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Art

Raven Halfmoon’s Monumental Ceramics Counter Stereotypes of Indigenous Culture

Portrait of Raven Halfmoon with her work, Caddo x Couture, 2019. Courtesy of the artist.

Portrait of Raven Halfmoon with her work, Caddo x Couture, 2019. Courtesy of the artist.

On a recent phone call, the artist was exhilarated to share something she had just read: “Did you know that the Easter Island heads have full bodies?” Archaeologists started digging, she continued, and they’ve found that the legendary monolithic sculptures have torsos underground. For Halfmoon, a sculptor who relishes the boundless possibilities of clay, the simple thrill lay in the realization that these ancient stone statues are bigger than we’d previously believed. “To think about how people made these is what absolutely blows my mind,” she said. “How monumental they are just fascinates me.”
Halfmoon’s work delivers its own magnitudes in terms of physical size, but also presence and personal history. Long inspired by the colossal Easter Island mo’ai and Olmec heads, she sculpts hefty, prodigious figures that represent and honor her Native American heritage on her own terms. Wall-mounted heads of fierce wolves and decorated buffalo, and larger-than-life portrayals of majestic, mighty women, animate stories from her Caddo culture and reference the imagery of Caddo artifacts. Shaped from dark clay with rough, irregular surfaces, they thrum with energy and demand visibility. “I feel like my pieces are monumental reflections of identity,” Halfmoon said. “Not only is it my understanding and interpretation of culture, it’s a fight to maintain a place for it in today’s world.”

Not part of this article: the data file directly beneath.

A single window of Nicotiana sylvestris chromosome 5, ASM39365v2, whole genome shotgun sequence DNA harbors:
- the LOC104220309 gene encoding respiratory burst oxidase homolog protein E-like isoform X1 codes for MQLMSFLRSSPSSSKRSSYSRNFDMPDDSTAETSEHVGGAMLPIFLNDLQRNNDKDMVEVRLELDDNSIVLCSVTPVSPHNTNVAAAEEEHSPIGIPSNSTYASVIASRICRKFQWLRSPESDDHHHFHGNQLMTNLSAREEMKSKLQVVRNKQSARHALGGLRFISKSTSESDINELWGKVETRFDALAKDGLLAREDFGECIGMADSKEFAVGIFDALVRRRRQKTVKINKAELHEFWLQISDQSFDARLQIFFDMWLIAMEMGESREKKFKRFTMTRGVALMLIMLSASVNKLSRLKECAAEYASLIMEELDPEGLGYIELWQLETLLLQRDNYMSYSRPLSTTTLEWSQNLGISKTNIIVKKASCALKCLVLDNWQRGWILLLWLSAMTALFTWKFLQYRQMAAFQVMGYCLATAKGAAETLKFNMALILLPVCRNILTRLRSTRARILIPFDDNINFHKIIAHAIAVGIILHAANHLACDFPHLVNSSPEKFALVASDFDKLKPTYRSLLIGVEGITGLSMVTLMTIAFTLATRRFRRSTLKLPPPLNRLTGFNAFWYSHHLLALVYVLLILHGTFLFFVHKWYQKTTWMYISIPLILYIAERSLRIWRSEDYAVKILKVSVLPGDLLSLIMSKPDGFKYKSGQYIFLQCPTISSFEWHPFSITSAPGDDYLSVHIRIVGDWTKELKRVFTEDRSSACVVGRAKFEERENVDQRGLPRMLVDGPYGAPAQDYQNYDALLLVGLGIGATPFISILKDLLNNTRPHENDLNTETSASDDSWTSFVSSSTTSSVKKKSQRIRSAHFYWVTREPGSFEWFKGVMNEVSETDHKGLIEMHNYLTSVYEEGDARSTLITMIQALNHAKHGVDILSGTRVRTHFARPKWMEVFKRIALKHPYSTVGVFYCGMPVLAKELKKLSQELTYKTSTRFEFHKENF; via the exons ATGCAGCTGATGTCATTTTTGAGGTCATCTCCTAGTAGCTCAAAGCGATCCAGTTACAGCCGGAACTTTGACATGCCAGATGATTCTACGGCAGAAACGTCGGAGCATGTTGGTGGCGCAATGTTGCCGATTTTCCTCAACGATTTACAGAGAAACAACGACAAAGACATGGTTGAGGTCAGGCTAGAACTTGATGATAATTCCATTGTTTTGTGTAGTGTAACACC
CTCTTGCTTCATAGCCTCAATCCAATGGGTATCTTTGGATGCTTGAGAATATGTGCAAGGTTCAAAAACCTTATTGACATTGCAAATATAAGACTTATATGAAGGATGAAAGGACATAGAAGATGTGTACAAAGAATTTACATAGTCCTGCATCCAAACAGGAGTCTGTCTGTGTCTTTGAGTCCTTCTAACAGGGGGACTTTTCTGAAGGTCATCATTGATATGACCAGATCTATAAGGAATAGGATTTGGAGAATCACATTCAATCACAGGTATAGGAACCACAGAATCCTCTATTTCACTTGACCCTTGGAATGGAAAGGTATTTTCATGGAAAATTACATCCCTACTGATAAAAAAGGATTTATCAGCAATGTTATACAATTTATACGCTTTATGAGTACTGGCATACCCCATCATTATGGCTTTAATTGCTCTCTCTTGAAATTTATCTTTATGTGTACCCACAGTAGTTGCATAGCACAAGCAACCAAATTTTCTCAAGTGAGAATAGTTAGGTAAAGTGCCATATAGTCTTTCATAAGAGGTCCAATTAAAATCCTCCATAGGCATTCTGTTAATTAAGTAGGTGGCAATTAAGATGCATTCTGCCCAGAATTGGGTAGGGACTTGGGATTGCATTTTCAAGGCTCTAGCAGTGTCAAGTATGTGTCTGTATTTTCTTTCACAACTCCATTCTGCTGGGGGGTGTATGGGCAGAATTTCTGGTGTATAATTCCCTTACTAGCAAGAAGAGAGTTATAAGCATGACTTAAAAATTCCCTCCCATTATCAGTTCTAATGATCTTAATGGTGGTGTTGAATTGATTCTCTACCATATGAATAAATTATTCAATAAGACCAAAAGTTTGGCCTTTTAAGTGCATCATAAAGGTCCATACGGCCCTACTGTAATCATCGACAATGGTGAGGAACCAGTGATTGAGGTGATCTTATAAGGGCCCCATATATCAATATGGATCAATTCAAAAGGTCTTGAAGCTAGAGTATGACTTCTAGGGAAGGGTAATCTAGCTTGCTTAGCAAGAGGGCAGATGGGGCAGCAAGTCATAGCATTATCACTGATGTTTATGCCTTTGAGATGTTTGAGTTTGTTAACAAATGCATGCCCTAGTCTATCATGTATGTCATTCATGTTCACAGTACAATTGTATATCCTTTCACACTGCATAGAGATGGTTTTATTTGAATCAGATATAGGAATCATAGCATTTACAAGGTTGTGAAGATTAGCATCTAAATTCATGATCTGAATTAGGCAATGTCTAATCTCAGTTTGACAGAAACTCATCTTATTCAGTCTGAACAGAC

Halfmoon has recently been building bigger still. This month, her works grace Ross+Kramer Gallery in “Okla Homma to Manahatta,” the artist’s first New York solo show. The exhibition features her totemic heads along with never-before-seen sculptures of Appaloosa horses and several wall pieces. The title “Okla Homma to Manahatta” acknowledges Halfmoon’s roots: It combines the Choctaw phrase from which the name of her home state was derived with the original Lenape name for Manhattan. The latter nods to her mother’s Delaware heritage (the Delaware, so named by colonizers, originally called themselves Lenni Lenape).
Raven Halfmoon, OKLA HOMMAO HOYO, 2020. Photo by John Berens. Courtesy of the artist and Ross + Kramer, New York.

Raven Halfmoon, OKLA HOMMAO HOYO, 2020. Photo by John Berens. Courtesy of the artist and Ross + Kramer, New York.

The works on view were made during Halfmoon’s ongoing residency at the Archie Bray Foundation for Ceramic Arts in Helena, Montana, where giant kilns have enabled her to experiment on a new scale. “I call myself a goldfish,” she said, “because everywhere I go, I max out the size of the kiln. I grow to its size.”
Art has always been a part of Halfmoon’s life. A member of the Caddo Nation, she was raised first in Binger, Oklahoma, then the nearby city of Norman, and was always strongly connected to her Native identity. “I grew up learning a lot about my tribal history, going to dances, and being culturally involved,” she recalled. Her grandparents were also avid collectors of Native art, and her family encouraged her to create. “I was always drawing, using markers, crayons, paint—anything I could get my hands on.” Whenever she was asked what she wanted to be when she grew up, her first answer was “artist.” (Her second: CIA agent.)